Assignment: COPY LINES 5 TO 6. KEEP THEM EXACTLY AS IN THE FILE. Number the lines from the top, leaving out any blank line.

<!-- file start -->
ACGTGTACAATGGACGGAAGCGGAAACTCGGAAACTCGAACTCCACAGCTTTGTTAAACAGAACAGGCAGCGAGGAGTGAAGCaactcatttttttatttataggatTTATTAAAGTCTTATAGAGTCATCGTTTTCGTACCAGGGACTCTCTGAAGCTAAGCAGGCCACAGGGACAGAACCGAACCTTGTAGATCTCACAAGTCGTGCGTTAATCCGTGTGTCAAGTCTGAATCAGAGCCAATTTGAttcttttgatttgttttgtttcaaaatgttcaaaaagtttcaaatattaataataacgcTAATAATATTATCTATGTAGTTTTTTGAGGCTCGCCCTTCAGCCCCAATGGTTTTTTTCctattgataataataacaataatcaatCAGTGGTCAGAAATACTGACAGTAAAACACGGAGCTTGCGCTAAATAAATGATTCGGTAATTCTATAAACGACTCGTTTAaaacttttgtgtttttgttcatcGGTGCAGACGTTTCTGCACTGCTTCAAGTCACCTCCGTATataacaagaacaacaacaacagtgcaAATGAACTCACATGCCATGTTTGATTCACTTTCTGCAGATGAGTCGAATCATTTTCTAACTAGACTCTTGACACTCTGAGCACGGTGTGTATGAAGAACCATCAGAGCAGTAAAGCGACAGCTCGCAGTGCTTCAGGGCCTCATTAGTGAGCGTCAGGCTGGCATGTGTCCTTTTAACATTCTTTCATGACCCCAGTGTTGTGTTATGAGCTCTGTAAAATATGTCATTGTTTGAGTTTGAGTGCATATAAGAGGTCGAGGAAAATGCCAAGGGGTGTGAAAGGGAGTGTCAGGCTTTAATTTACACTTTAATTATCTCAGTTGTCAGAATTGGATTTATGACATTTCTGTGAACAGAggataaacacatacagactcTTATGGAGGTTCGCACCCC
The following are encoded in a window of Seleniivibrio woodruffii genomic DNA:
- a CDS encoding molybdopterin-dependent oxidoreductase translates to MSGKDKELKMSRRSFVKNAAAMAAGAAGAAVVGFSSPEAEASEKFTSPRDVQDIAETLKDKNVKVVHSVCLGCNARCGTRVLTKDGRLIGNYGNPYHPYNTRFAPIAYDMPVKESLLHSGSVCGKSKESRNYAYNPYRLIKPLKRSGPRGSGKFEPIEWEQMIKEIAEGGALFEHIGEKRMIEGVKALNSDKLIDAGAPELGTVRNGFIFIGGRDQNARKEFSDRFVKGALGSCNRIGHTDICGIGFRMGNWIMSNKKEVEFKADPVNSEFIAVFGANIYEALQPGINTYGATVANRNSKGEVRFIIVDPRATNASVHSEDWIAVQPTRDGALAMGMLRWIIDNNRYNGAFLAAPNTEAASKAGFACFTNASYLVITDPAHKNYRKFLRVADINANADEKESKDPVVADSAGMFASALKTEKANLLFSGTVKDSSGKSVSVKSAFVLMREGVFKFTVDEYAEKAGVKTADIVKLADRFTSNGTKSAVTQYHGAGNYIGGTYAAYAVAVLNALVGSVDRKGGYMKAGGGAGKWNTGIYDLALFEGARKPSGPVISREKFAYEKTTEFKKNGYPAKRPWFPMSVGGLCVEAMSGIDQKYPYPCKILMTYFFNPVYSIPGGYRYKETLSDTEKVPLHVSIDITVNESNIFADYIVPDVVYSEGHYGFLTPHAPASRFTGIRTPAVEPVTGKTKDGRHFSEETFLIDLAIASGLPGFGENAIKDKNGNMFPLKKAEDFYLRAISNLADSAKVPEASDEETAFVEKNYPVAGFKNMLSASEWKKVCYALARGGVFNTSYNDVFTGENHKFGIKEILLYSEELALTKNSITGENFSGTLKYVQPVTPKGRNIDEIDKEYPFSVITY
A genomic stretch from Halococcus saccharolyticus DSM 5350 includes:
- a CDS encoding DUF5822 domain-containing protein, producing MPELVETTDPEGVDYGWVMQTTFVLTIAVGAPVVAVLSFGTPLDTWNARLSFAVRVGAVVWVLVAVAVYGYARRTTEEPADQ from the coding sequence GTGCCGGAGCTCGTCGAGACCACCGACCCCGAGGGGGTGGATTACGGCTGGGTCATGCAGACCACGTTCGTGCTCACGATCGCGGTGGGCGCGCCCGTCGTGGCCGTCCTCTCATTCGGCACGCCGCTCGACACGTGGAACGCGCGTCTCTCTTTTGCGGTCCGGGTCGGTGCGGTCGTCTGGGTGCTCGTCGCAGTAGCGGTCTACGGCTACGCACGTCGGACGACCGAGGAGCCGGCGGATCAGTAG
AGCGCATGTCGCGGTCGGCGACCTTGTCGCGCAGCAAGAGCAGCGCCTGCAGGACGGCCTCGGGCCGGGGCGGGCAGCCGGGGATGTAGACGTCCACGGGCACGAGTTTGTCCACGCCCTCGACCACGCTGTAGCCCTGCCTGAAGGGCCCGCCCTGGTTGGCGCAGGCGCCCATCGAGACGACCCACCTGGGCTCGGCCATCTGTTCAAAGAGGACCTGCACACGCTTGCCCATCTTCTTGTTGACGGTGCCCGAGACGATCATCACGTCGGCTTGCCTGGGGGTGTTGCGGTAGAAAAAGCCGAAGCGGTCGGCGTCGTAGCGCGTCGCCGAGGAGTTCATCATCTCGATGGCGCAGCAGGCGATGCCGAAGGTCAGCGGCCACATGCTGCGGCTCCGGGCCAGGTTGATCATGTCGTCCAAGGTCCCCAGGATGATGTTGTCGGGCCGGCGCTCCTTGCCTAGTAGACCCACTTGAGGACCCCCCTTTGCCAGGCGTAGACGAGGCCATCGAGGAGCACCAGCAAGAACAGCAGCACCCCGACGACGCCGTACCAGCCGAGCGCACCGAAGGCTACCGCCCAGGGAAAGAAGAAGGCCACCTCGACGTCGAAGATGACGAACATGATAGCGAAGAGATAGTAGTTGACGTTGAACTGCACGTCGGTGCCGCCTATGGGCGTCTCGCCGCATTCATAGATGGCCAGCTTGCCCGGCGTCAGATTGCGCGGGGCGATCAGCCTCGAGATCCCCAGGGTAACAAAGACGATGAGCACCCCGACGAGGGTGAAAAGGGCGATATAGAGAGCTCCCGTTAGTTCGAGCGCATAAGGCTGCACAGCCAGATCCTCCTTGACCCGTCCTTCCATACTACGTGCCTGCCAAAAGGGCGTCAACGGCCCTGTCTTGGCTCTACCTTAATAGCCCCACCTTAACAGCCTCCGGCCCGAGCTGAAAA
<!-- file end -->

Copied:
- a CDS encoding DUF5822 domain-containing protein, producing MPELVETTDPEGVDYGWVMQTTFVLTIAVGAPVVAVLSFGTPLDTWNARLSFAVRVGAVVWVLVAVAVYGYARRTTEEPADQ from the coding sequence GTGCCGGAGCTCGTCGAGACCACCGACCCCGAGGGGGTGGATTACGGCTGGGTCATGCAGACCACGTTCGTGCTCACGATCGCGGTGGGCGCGCCCGTCGTGGCCGTCCTCTCATTCGGCACGCCGCTCGACACGTGGAACGCGCGTCTCTCTTTTGCGGTCCGGGTCGGTGCGGTCGTCTGGGTGCTCGTCGCAGTAGCGGTCTACGGCTACGCACGTCGGACGACCGAGGAGCCGGCGGATCAGTAG
AGCGCATGTCGCGGTCGGCGACCTTGTCGCGCAGCAAGAGCAGCGCCTGCAGGACGGCCTCGGGCCGGGGCGGGCAGCCGGGGATGTAGACGTCCACGGGCACGAGTTTGTCCACGCCCTCGACCACGCTGTAGCCCTGCCTGAAGGGCCCGCCCTGGTTGGCGCAGGCGCCCATCGAGACGACCCACCTGGGCTCGGCCATCTGTTCAAAGAGGACCTGCACACGCTTGCCCATCTTCTTGTTGACGGTGCCCGAGACGATCATCACGTCGGCTTGCCTGGGGGTGTTGCGGTAGAAAAAGCCGAAGCGGTCGGCGTCGTAGCGCGTCGCCGAGGAGTTCATCATCTCGATGGCGCAGCAGGCGATGCCGAAGGTCAGCGGCCACATGCTGCGGCTCCGGGCCAGGTTGATCATGTCGTCCAAGGTCCCCAGGATGATGTTGTCGGGCCGGCGCTCCTTGCCTAGTAGACCCACTTGAGGACCCCCCTTTGCCAGGCGTAGACGAGGCCATCGAGGAGCACCAGCAAGAACAGCAGCACCCCGACGACGCCGTACCAGCCGAGCGCACCGAAGGCTACCGCCCAGGGAAAGAAGAAGGCCACCTCGACGTCGAAGATGACGAACATGATAGCGAAGAGATAGTAGTTGACGTTGAACTGCACGTCGGTGCCGCCTATGGGCGTCTCGCCGCATTCATAGATGGCCAGCTTGCCCGGCGTCAGATTGCGCGGGGCGATCAGCCTCGAGATCCCCAGGGTAACAAAGACGATGAGCACCCCGACGAGGGTGAAAAGGGCGATATAGAGAGCTCCCGTTAGTTCGAGCGCATAAGGCTGCACAGCCAGATCCTCCTTGACCCGTCCTTCCATACTACGTGCCTGCCAAAAGGGCGTCAACGGCCCTGTCTTGGCTCTACCTTAATAGCCCCACCTTAACAGCCTCCGGCCCGAGCTGAAAA